Rent Shop Volunteer Join

Q. Who is Mr. Smarty Plants?

A: There are those who suspect Wildflower Center volunteers are the culpable and capable culprits. Yet, others think staff members play some, albeit small, role. You can torture us with your plant questions, but we will never reveal the Green Guru's secret identity.

Help us grow by giving to the Plant Database Fund or by becoming a member

Did you know you can access the Native Plant Information Network with your web-enabled smartphone?

Share

Ask Mr. Smarty Plants

Ask Mr. Smarty Plants is a free service provided by the staff and volunteers at the Lady Bird Johnson Wildflower Center.

Search Smarty Plants
See a list of all Smarty Plants questions

Please forgive us, but Mr. Smarty Plants has been overwhelmed by a flood of mail and must take a break for awhile to catch up. We hope to be accepting new questions again soon. Thank you!

Need help with plant identification, visit the plant identification page.

 
rate this answer
1 rating

Wednesday - November 09, 2011

From: Austin, TX
Region: Southwest
Topic: Transplants, Watering, Trees
Title: Transplant shock in desert willow in Austin
Answered by: Barbara Medford

QUESTION:

We planted a desert willow 5 days ago. It came in a 15-gallon pot but the tree is quite large (~10 ft) with a wide spread. We watered thoroughly during planting but have not watered since (light rain over the weekend). Since planting most of the leaves (but not all) now look wilted and faded. Is this just transplanting shock? Is there anything in particular I can do to help it recover? Thank you!

ANSWER:

We absolutely think it is transplant shock, but there are a lot of things that could have caused that. Here are the Conditions Comments on Chilopsis linearis (Desert willow); you can read these and other comments on this tree by following the plant link.

"Conditions Comments: Allow to dry out between waterings, as this will encourage more extensive waves of blooms. Avoid excessive water and fertilizer, as that can lead to overly rapid growth, fewer blooms, and a weaker plant. Prolonged saturation can result in rot. Won't grow as fast or get as large in clay soil but wont suffer there either. Can be drought-deciduous in some regions. Can survive temperatures as low as 10 degrees F."

The first thing that would occur to us is that trees should be planted in Texas in cooler weather, like from December to January, when the tree is more dormant. If you already had this very large pot of tree, you probably did need to go ahead and plant it, but it still could have been hard on it. We hope you checked to make sure the roots were not circling around in that pot, which could lead to the plant choking itself to death.

The second thing is that you will note this tree needs very good drainage-water standing on its roots can cause rot. We advise preparing the hole and adding amendments like decomposed granite and compost to promote good drainage. It should be watered infrequently by pushing a hose down into the soil and letting it drip slowly until water rises to the surface. If the water stands there for more than half an hour, your drainage is not good. Water the same way, but for a short time and more often.

Third, in spite of the continued heat, it IS November. This is a deciduous tree and may just be ready to go dormant. Remember, do not fertilize. Most native plants do not need fertilizer, because they are already adapted to the soils, and excess fertilizer can actually shock the little new rootlets.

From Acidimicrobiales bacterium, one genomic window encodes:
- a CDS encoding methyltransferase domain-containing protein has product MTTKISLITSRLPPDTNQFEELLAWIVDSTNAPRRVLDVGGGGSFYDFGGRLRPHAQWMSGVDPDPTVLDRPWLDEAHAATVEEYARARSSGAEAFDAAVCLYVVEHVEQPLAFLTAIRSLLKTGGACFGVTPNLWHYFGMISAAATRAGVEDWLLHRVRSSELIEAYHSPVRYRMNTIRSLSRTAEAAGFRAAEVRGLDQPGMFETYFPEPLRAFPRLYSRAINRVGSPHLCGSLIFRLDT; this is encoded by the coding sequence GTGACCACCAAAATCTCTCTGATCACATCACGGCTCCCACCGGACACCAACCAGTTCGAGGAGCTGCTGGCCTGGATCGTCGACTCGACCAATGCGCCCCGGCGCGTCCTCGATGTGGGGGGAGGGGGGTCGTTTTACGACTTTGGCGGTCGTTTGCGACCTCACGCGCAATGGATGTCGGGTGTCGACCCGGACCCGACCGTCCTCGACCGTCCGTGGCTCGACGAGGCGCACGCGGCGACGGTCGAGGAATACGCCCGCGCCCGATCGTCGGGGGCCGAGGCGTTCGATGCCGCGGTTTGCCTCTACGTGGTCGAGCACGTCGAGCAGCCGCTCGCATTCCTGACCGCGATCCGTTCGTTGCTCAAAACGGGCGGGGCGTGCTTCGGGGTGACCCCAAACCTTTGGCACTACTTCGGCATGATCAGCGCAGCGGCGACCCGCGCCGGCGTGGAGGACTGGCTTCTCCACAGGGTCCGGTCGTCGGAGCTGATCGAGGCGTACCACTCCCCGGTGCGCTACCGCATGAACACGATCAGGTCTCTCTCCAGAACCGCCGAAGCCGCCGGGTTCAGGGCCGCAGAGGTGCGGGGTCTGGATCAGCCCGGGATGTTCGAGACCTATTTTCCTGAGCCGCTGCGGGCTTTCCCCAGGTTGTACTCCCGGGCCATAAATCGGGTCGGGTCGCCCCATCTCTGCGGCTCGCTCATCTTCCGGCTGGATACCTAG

The final analysis is that avoiding transplant shock in anything has more to do with before the planting than after. Preparing the soil for drainage, checking the roots and waiting for colder weather would have been good choices. Hopefully it will cool off a litle and your tree can begin to flourish, even as it has normal leaf drop.

 

From the Image Gallery


Desert willow
Chilopsis linearis

Desert willow
Chilopsis linearis

Desert willow
Chilopsis linearis

More Transplants Questions

Transplanting a Dutchman's pipe in Beaverton MI
June 10, 2010 - When can I transplant a full grown dutchmans pipe plant? It is growing along side of the house and it needs a bigger place to grow. This is June and the plant is in full bloom full of pipes, but need...
view the full question and answer

Invasiveness of native Viola sororia
June 13, 2007 - I live in Warwick, RI and have a section of my backyard overgrown with common blue violets. My husband and I would like to relocate them to a more scenic location if possible. The advice the cooperat...
view the full question and answer

Ensuring survival of wax myrtle in Wilmington, NC
July 29, 2009 - I just transplanted some wax myrtle bushes. What do I need to do to insure they live?
view the full question and answer

Transplant shock
July 27, 2006 - Today I dug up a new natchez variety crape myrtle that had only been planted about 3 months ago. It is fairly young. It was very difficult to dig up as it's root were pretty settled in the spot it ...
view the full question and answer

Browning leaves on non-native Burford holly
August 22, 2008 - I have several dwarf Burford hollies whose leaves are browning. The individual leaves have colors of green, dark brown to light brown extending from the stem. Any ideas?
view the full question and answer

Support the Wildflower Center by Donating Online or Becoming a Member today.